Dawson paced the women’s winner, Margaret Muhly, 39, of Bala Cynwyd, PA (Philadephia suburbs) for much of the race, and she also dipped under that 1:30 goal with a time of 1:29:48. Second and third went to Tanja Cutting, 45, of Rapid City, SC (1:32:43) and Jamestown High coach Laura Shannon, 52, of Williamsburg (1:34:44).

Muhly didn’t even know the Run for the Dream Half Marathon existed until Friday when, while on a family vacation to Williamsburg, she went online to see if there were any running events in the area. The distance and day were perfect, and she entered the race late Saturday afternoon.

“It was an enjoyable morning, one day into our family vacation. I was pleased that I could join local Williamsburg area runners as well as support a good cause. The course was certainly challenging, one of the toughest halves I have ever run. I have been running races for 20 years, but got more competitive in my thirties. I love to run long distances when I am not injured, but I am passionate about triathlons as well. So I do a lot of swimming and biking to supplement my running. I think 13.1 is a perfect distance. Staying half marathon trained all year long is a goal of mine. You all certainly held a race that put my fitness to the test!”

Age graded in the half marathon, the top-eight finishers were Shannon (80.14 percent), Angell (79.60 percent), Carroll (76.89 percent), Piggott (76.54 percent), Cutting (75.63 percent), Muhly (74.62 percent), Williams (73.50 percent) and Dawson (72.37 percent).

The women’s Masters top three were Arlyne Spalla Benson, 46, of Yorktown (1:41:29) over Janet Waren, 42, of Wilmington, NC (1:43:42), and Shannon Carpenter, 40, of Ashland. Waren, as Janet Adams, was a former distance running star for Bruton High, and grew up in Queens Lake.

Other notable Williamsburg or Yorktown runners among the top finishers were Jason Roth, 35 (1:33:43), William Courtemanche (1:34:06), race medical director Daniel Ballin (1:35:32, seventh in the Warrior Challenge), John Muckley (1:35:39), Tom Maddux (1:36:21) and Lisa Osterhoudt (a personal record 1:36:59).

Men’s winner Angell said, “I was really excited to get the win, and that was the main goal yesterday, but man did it hurt. I checked my records when I got home, and that was my second slowest half ever by a good bit, but I’ll still gladly take the win. I won’t deny that I am disappointed with my time, but I think it was a combination of several things.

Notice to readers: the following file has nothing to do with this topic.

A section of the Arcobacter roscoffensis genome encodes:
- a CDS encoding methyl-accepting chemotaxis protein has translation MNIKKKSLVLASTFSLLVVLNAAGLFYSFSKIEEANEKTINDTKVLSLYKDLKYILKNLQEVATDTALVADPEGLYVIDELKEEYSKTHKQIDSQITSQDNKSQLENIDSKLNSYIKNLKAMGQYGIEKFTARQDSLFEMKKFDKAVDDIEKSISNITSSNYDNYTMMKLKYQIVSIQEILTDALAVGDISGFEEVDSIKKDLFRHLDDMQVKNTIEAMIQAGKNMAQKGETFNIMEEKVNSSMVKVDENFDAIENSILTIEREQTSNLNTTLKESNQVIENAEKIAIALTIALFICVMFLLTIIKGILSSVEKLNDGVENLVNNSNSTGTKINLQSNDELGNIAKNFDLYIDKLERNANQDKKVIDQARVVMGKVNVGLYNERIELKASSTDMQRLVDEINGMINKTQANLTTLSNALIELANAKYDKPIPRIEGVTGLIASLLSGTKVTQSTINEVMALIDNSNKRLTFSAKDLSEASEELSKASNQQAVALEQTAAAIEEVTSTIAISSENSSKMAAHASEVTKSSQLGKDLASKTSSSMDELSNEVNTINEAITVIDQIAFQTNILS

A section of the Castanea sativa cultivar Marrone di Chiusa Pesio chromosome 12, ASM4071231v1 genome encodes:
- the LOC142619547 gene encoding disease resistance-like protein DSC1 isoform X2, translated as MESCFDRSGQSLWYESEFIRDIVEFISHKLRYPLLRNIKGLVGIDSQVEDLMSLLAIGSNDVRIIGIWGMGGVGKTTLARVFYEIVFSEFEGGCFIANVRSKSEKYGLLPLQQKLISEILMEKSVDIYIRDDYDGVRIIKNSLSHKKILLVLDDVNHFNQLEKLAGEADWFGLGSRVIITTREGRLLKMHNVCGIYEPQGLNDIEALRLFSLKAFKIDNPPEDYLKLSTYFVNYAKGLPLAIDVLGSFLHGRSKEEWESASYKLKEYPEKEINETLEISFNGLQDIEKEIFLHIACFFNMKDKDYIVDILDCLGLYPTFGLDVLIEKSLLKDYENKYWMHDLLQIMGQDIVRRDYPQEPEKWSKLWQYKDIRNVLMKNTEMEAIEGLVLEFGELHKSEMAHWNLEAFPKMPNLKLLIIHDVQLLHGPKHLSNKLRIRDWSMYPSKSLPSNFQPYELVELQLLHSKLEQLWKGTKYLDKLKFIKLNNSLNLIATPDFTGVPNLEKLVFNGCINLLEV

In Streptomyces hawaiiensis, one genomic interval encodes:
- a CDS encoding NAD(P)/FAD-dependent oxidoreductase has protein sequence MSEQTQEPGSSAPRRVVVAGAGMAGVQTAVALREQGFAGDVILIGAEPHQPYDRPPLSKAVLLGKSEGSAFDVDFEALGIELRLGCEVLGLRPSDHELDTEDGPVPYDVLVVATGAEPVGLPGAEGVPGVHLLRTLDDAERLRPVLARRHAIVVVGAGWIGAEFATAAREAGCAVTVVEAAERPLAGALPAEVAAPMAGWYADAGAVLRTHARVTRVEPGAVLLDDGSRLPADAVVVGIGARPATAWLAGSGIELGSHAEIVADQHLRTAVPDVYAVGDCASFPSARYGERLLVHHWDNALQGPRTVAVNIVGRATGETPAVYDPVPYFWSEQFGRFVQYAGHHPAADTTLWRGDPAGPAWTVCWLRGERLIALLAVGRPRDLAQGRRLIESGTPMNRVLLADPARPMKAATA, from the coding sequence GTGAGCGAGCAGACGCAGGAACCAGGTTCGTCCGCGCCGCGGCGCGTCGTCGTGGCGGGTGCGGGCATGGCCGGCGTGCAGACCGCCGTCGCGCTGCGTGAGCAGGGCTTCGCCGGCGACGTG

The heat and humidity were probably the biggest factor, because I just haven’t gotten acclimated to it yet.

“I’m just not in top half marathon shape right now. My last half marathon was the Columbus Half in October (1:10:00 for 16th place overall). Then in November I set a new 8K PR at Richmond (25:05 for 14th place overall).

After that, I basically switched gears for track season hoping to break my 5K PR. I ran several indoor meets and about five meets outdoors (with a season best of 15:27), but everything was 5K or less. I’m 38, so I’m getting to the age where having a slower race than you’re used to makes you wonder if it’s the beginning of father time finally catching up. But I’d say no. Unlike most people, I’m actually looking forward to turning 40 in about a year and a half, entering the master’s ranks, and being competitive like John Piggott.”

Angell ran for Frankin County High, with several district championships, graduating in 1995, then ran for Roanoke College, with five ODAC titles in cross country and track. He currently runs for the Roanoke Valley Elite team, and is a software engineer for Valcom in Roanoke.

His other lifetime PRs are 31:04 for 10K, 1:08:29 for the half marathon, and 2:41:20 for the marathon. A week before both the 2014 and 2015 Run for the Dream races, he ran the same 15:22 at Roanoke’s Festival in the Park 5K, and that was the reason he again expected a 1:10 time. “I guess 5K shape doesn’t necessarily translate to half marathon shape,” Angell concluded.

Women’s 8K race winner Michele (Shelby) Bryceland, 24, of Virginia Beach found out about the race from William and Mary track coach Natalie Hall. Bryceland has the Virginia Wesleyan College school records for the indoor 5,000 meters (18:30) and 3,000 meters (10:46), as well as the outdoor 5,000 meters (18:40).

Her road PRs include a 39:00 (10K), 1:03:18 (10 miles) and 1:23:16 (half marathon) with Saturday’s 8K her first attempt at that distance.

Like Bryceland, men’s 8K winner Greg Mariano, 29, of Alexandria has benefited from outside coaching. A year ago he joined the Capital Area Runners, coached by former Bucknell star George Buckheit, after burning out in the spring of 2014 and running poorly at Boston.

He has improved his half marathon PR from 1:11:27 to 1:08:44, his marathon PR from 2:29:26 to 2:26:48 at Chicago, and had a 2:24 equivalent at the April 2015 Glass City Marathon in Toledo, which had a series of course mishaps with poor marshaling. He also ran an 11th-place 1:08:52 at this year’s Shamrock Half Marathon.

Mariano commented about this week’s race, “The organization at the Patriot Festival was like night and day compared to Glass City. I never had to think about which way I was supposed to go, which is how it should be!”